The momentum from an adversity-spurning comeback win could only last so long. For the Colorado Rockies, it was a mere seven innings.

In their lastest 6-5 loss, the Rockies held the lead for much of the game, ceding it late due to key mistakes. The burden of losing plays have befallen the club often, a key reason for their fall down the standings.

Ahead are takeaways from the loss.

Late miscues prove costly

Bryan Shaw and Jake McGee combined to hurl 3.1 scoreless innings. Sam Howard even chipped in with a scoreless 1.1 innings.

With a majority of the bullpen coming through, other parts of the roster failed.

Carlos Estevez, tasked with moving the 5-4 lead into the bottom of the eighth failed to get a single out. Of the four hitters he faced, two got on with a hit, two with a walk. The end result was two runs and a blown chance at a win for the club.

To make matters worse, the baserunning of the Rockies went wayward in the bottom half.

After a single to put a runner on, Ian Desmond was picked off by Tony Watson with Garrett Hampson at the plate. Adding insult to injury, the latter tripled on the very next pitch.

The blunder, in hindsight, cost the Rockies a run after Tony Wolters grounded out to end the frame.

With a veteran on base in a one-run game, winning clubs find a way to score runs, not subtract them with baserunning mistakes. For the Rockies, it was just another example of a club failing to make the winning decision.

Gray takes a step back, endures uneven outing

In Jon Gray’s last two starts before Saturday, he allowed a total of two earned runs in 12 innings. Due to a lack of command, the Giants made sure to put forth a better effort.

All of the trouble for the Rockies’ resurgent starter came in the opening frame.

A walk, double, single and home run off the bat of Scooter Gennett summed up the four-run stanza. In only the first inning, a usually-efficient Gray threw 35 pitches. Among them, he three allowed hits on came on four-seam fastballs.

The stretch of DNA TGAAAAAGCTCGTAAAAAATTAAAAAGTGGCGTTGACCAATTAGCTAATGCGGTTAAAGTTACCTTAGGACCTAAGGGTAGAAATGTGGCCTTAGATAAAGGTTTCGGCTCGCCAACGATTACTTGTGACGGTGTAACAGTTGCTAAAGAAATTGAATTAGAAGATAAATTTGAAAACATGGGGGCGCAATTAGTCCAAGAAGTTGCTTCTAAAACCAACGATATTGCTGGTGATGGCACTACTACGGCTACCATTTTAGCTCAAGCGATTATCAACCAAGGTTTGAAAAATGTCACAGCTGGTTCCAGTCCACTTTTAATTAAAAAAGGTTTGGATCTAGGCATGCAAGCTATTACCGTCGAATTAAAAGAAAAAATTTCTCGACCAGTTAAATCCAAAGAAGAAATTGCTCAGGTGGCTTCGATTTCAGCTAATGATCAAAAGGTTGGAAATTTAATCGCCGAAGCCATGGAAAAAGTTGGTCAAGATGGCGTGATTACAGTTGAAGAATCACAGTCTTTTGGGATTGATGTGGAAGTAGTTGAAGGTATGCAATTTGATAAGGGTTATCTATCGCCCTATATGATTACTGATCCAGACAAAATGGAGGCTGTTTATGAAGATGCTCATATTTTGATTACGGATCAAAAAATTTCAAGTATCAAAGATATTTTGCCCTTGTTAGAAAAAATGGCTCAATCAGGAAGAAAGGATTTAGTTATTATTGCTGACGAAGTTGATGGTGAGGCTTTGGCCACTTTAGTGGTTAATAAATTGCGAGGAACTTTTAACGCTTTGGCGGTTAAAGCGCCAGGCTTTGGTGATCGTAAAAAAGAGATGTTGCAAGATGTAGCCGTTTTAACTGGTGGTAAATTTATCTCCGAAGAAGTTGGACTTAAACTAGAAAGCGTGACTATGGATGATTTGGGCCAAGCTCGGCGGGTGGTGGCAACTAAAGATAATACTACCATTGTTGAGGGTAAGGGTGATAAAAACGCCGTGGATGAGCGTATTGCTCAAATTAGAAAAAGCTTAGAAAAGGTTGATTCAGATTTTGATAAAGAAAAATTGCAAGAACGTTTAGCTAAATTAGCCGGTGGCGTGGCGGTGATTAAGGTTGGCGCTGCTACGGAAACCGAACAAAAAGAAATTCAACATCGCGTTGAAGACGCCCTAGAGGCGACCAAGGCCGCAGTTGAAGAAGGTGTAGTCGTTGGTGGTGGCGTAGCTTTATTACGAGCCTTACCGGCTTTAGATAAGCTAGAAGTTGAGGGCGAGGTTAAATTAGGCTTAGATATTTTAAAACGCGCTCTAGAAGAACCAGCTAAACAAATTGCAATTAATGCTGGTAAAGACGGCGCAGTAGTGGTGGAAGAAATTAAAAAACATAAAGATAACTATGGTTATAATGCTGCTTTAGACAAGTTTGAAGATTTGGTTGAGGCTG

The lack of command was merely a continuation of past starts. Even though Gray only two earned runs across his last two starts combined, he walked eight.

In his start against the Giants, the lack of command resulted in hitter’s counts, rather than walks. Across four-plus innings, he allowed nine hits and threw 96 pitches, including 58 for strikes.

For his efforts, Gray’s season earned run average rose to 4.03. In five starts against the Giants, he’s registered a 4.50 mark.

With all of the problems the Rockies have endured in recent weeks, a tailspin from Gray would be one of the worst in his rebound year.

Story continues to add new chapters 

Trevor Story is no stranger to home run binges. Heck, the blooming shortstop hit seven in his first six games in the majors.

With the club grasping for answers, Story is doing his part once again. After homering in the series opener, he made it back-to-back contests on a third-inning cutter that went 449 feet:

The long ball was the 24th of the year for Story and the 111th of his mere three-plus-year career. Coincidentally, the pair of homers in the series against the Giants are on the heels of a season-long, 12-game streak without one.

He finished the game 1-for-5 and moved to 3-for-8 in the series. The effort has been a much-needed bounceback after the shortstop went 1-for-12 against the Dodgers in a three-game set.

Going further back, he went a mere 9-for-37 on the team’s season-long road trip out of the All-Star break.

Rockies take advantage of a peeved Bumgarner

Of all the starting pitchers in the majors, few get hotter than Madison Bumgarner. Whether it’s something as big as Max Muncy doing a slow jog around the bases or merely a tight strike zone, he’s prone to frustration.

Bumgarner was unable to keep his cool once again in his club’s win.

Several close calls went against Bumgarner, including a possible strike-three call against Ryan McMahon that had him fuming. Following the third frame, he even discussed the zone with the home-plate umpire, Adam Hamari.

The boiling point came in the fifth and final inning of his outing as an error, bloop hit and home run resulted in a game-reversing, two-run inning. On the error by Gennett, Bumgarner failed to cover home plate, allowing a savvy sprint to home by Nolan Arenado to break the 4-4 tie.

In all, the Rockies tacked five runs and eight hits on the former World Series hero.

For the Rockies, their effort was a vast difference from their last time facing Bumgarner. In his second-to-last start in June, he hurled six, two-run innings and struck out 11.

In his career, Bumgarner has posted a 4.56 ERA at Coors Field in his lengthy career.